GRANADOS: Orchestral Works, Vol. 3 Liliana – Lyric Poem† (arr. Casals) Suite oriental† • Elisenda* Dani Espasa, Piano* Barcelona Symphony Orchestra Pablo González †WORLD PREMIÈRE RECORDING/Naxos 8.573265 Classical music aficionados often lament the appearance of yet another set of Beethoven’s symphonies, so it’s always refreshing to welcome music which is new to the recorded repertoire. That is very much the case with this colourful and attractive music. In the last of this three volume series devoted to Granados’s orchestral music, two very different compositional strands are explored. The early Suite oriental reveals his sense of vivid orchestral colour and melodic imagination, couched in the exotic language of the time. Written in a more pared-down style, the one-act ‘lyric poem’ Liliana, a collaboration with the writer Apel·les Mestres, is a four movement suite in which Granados conjures up a vivid, mythical world. Elisenda is another impressionistic score, both emotive and ethereal, here performed in its arrangement for piano and chamber orchestra.
BACH: CHRISTMAS ORATORIO, Dunedin Consort, John Butt/Linn CKD 499 Are you of the opinion that Bach’s much-loved Christmas Oratorio has nothing new to offer you? Think again. This splendid new release is virtually an exemplar of how period practice aligned with sharp and energetic performance can ensure a very familiar piece comes up fresh as paint. That’s very much the case here, and the set is a further indication of how Butt’s highly individual approach to baroque scores pays dividends.
BERLIOZ: ROMEO ET JULIETTE, ETC. Op. 17* / Marche troyenne (Trojan March) / Chasse royale et Orage (Royal Hunt and Storm)† Michèle Losier (mezzo-soprano)* / Samuel Boden (tenor)* / David Soar (bass)* BBC Symphony Chorus*† / BBC Symphony Orchestra, Sir Andrew Davis/Chandos CHSA 5169(2) Of the slew of recent recordings of Berlioz’s Romeo et Juliette, this impressive disc by Andrew Davis and the BBCSO has rather a wide dynamic range. Given that so much of the piece is quiet, turning up results in some very loud tutti passages for domestic listening. But caveats aside, this is a particularly persuasive reading, and more nuances of the composer’s vast command of the orchestra are in evidence here than in other readings. On this new SACD, the BBC SO and its Conductor Laureate Sir Andrew Davis mark the 400th anniversary of Shakespeare’s death with this performance and excerpts from his largest opera, Les Troyens – but the latter prompts, however, one other caveat: the extracts from the opera are efficient but curiously low-key, without the fiery advocacy given by such conductors as Colin Davis. Nevertheless, the set remains desirable.
LAJTHA (1892–1963) Orchestral Works, Vol. 1 Symphony No. 1 Suite pour orchestre In memoriam Pécs Symphony Orchestra Nicolás Pasquet/Naxos 8.573327 If you’re an admirer of the music of Bartok, you owe it to yourself to investigate László Lajtha, who remains Hungary’s foremost symphonist and one of the country’s greatest composers of the first half of the twentieth century. His music shows reflections of the musical language of his compatriot (as does that of another talented Hungarian, Miklos Rózsa), and it’s particularly good to see Pasquet’s pioneering discs available again at very affordable Naxos prices. Written when he was 44, the vigorous and optimistic Symphony No. 1, Op. 24 reveals a strong affinity with Latin and French models and with indigenous Hungarian folk-music. By 1941, when In memoriam was composed, the mood had darkened and this work is a shocking yet eloquent protest against the brutality of war. The delicious four movement Suite pour orchestre was compiled by the composer from his ballet Lysistrata.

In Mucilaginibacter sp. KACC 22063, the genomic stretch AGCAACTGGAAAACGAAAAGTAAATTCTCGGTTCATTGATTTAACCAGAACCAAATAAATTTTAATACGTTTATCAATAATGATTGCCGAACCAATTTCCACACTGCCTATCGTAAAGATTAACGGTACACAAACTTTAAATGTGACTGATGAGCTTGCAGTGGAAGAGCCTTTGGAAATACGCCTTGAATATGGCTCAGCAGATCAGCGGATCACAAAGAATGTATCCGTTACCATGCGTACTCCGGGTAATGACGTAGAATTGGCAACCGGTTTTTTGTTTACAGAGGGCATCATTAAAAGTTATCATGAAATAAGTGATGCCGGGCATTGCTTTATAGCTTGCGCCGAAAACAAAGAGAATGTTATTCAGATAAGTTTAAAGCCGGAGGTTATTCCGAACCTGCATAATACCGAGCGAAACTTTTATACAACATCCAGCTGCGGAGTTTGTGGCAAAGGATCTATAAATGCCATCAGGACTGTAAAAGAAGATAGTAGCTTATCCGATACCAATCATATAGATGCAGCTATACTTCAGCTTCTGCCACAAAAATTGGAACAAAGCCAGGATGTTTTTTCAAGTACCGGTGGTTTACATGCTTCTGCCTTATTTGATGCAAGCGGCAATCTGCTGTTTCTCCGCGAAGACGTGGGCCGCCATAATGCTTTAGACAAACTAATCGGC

KHACHATURIAN: SYMPHONIES, VOL. 1; SYMPHONY NO. 2 IN A MINOR; 3 CONCERT ARIAS: POEM, LEGENDE, DITHYRAMBUS Julia Bauer, Robert-Schumann-Philharmonie, Frank Beermann/CPO 777972-2 It has to be said that the earlier recording by Tjeknavorian of Khachaturian’s mighty Second Symphony has greater dynamism and drama, but if you’re not familiar with that reading, there are many rewards to be found in this extremely well recorded new edition. With this disc, CPO launch a new Khachaturian edition featuring the composer’s complete symphonies. Vol. 1 focuses on his magnificently dimensioned Symphony No. 2, which functions as a heroic, Soviet ‘War Symphony’.
MESSIAEN/MULLER/KIRCHNER: Beyond Time – Zurich Ensemble/ARS Produktion ARS38205 SACD/Discovery Let’s be frank, the new works by Muller and Kirchner on this exceptionally well recorded disc will not be played often by most listeners; the real attraction here is a totally persuasive reading of Messiaen’s remarkable Quartet for the End of Time, which — in terms of the wide dynamic range of the recording — leaves earlier performances standing, particularly in the disc’s very faithful SACD sound. The Zurich Ensemble chose to record a programme featuring composers of three different generations, with each work touching upon a different aspect of existence. Each of the selected works has its roots in ‘lived experience’ while at the same time offering universal, timeless truths. Fabian Müller’s Am Anfang (In the Beginning) is a musical rendering of creation myths and ‘attempts at inventing the world’ by author Tim Krohn. Exil by Volker David Kirchner deals with questions of individual isolation as well as internal and external emigration. Neither of the latter pieces are distinctive; for the Messiaen alone, however, resounding approval.